A Formerly Hibernating Spacecraft Joins The Asteroid Hunt
First launched in 2009, the Wide-field Infrared Survey Explorer (WISE) spacecraft has been asleep in polar orbit for two years. Next month, it'll be turned back on to help locate potentially dangerous near-Earth objects.
What's the Latest Development?
To help in the search for asteroids and other near-Earth objects (NEOs), NASA has announced that it will bring the Wide-field Infrared Survey Explorer (WISE) spacecraft out of a two-year hibernation next month. The craft, which is still in a polar orbit, will spend at least the next three years looking for objects that could pose a danger to Earth as well as those that could become candidates for NASA's asteroid retrieval initiative.
What's the Big Idea?
First launched at the end of 2009, WISE's initial mission involved scanning the skies in infrared light, searching for hard-to-find objects both near and far and capturing over 2.7 million images before two of its four infrared cameras quit working. With the remaining two, it performed a complete scan of the solar system's main asteroid belt before going into hibernation in early 2011. By calling the spacecraft into service again, NASA associate administrator John Grunsfield says the agency "is now extending [WISE's] record of success...Reactivating WISE is an excellent example of how we are leveraging existing capabilities across the agency to achieve our goal."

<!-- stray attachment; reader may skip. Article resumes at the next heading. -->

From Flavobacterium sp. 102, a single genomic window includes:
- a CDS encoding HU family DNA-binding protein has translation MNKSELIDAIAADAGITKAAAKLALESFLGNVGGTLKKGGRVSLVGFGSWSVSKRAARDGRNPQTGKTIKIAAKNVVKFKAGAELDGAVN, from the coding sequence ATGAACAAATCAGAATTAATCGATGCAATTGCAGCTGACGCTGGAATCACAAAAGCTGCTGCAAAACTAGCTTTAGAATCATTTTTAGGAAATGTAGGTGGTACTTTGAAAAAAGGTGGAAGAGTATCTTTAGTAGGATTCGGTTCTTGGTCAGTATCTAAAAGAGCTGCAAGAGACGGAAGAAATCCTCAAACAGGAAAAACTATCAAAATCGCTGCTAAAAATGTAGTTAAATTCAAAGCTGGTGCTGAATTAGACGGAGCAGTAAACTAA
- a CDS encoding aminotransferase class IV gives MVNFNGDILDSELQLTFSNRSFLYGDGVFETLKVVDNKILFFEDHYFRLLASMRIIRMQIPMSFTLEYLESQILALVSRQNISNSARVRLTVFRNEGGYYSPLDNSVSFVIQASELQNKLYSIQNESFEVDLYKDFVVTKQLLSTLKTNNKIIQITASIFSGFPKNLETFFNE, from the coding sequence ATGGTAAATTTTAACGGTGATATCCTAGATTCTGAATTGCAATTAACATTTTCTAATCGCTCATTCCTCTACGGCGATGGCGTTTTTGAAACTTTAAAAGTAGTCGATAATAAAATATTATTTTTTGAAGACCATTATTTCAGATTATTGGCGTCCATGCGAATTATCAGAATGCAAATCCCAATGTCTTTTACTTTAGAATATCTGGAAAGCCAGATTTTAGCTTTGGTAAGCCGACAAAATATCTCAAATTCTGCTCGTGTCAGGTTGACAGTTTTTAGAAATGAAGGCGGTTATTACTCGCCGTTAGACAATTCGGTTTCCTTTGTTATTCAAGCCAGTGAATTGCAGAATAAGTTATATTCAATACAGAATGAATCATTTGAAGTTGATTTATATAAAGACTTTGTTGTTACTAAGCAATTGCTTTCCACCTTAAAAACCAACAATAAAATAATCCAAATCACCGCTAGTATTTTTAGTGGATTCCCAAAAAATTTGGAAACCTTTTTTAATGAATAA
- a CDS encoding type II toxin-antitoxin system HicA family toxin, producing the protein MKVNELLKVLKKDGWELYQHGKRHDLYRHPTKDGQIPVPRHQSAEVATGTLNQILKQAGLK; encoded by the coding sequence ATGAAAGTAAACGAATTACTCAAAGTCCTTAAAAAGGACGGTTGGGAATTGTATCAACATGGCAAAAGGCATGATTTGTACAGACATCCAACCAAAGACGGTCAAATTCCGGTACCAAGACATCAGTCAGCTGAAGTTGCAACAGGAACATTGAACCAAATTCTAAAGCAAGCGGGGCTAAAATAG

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Research by neuroscientists at MIT's Picower Institute for Learning and Memory helps explain how the brain regulates arousal.
The big day has come: You are taking your road test to get your driver's license. As you start your mom's car with a stern-faced evaluator in the passenger seat, you know you'll need to be alert but not so excited that you make mistakes. Even if you are simultaneously sleep-deprived and full of nervous energy, you need your brain to moderate your level of arousal so that you do your best.
A disturbing interview given by a KGB defector in 1984 describes America of today and outlines four stages of mass brainwashing used by the KGB.
- Bezmenov described this process as "a great brainwashing" which has four basic stages.
- The first stage is called "demoralization" which takes from 15 to 20 years to achieve.
- According to the former KGB agent, that is the minimum number of years it takes to re-educate one generation of students that is normally exposed to the ideology of its country.
When these companies compete, in the current system, the people lose.
- When a company reaches the top of the ladder, they typically kick it away so that others cannot climb up on it. The aim? So that another company can't compete.
- When this happens in the pharmaceutical world, certain companies stay at the top of the ladder, through broadly-protected patents, at the cost of everyday people benefitting from increased competition.
- Since companies have worked out how to legally game the system, Amin argues we need to get rid of this "one size fits all" system, which treats product innovation — "tweaks" — the same as product invention.
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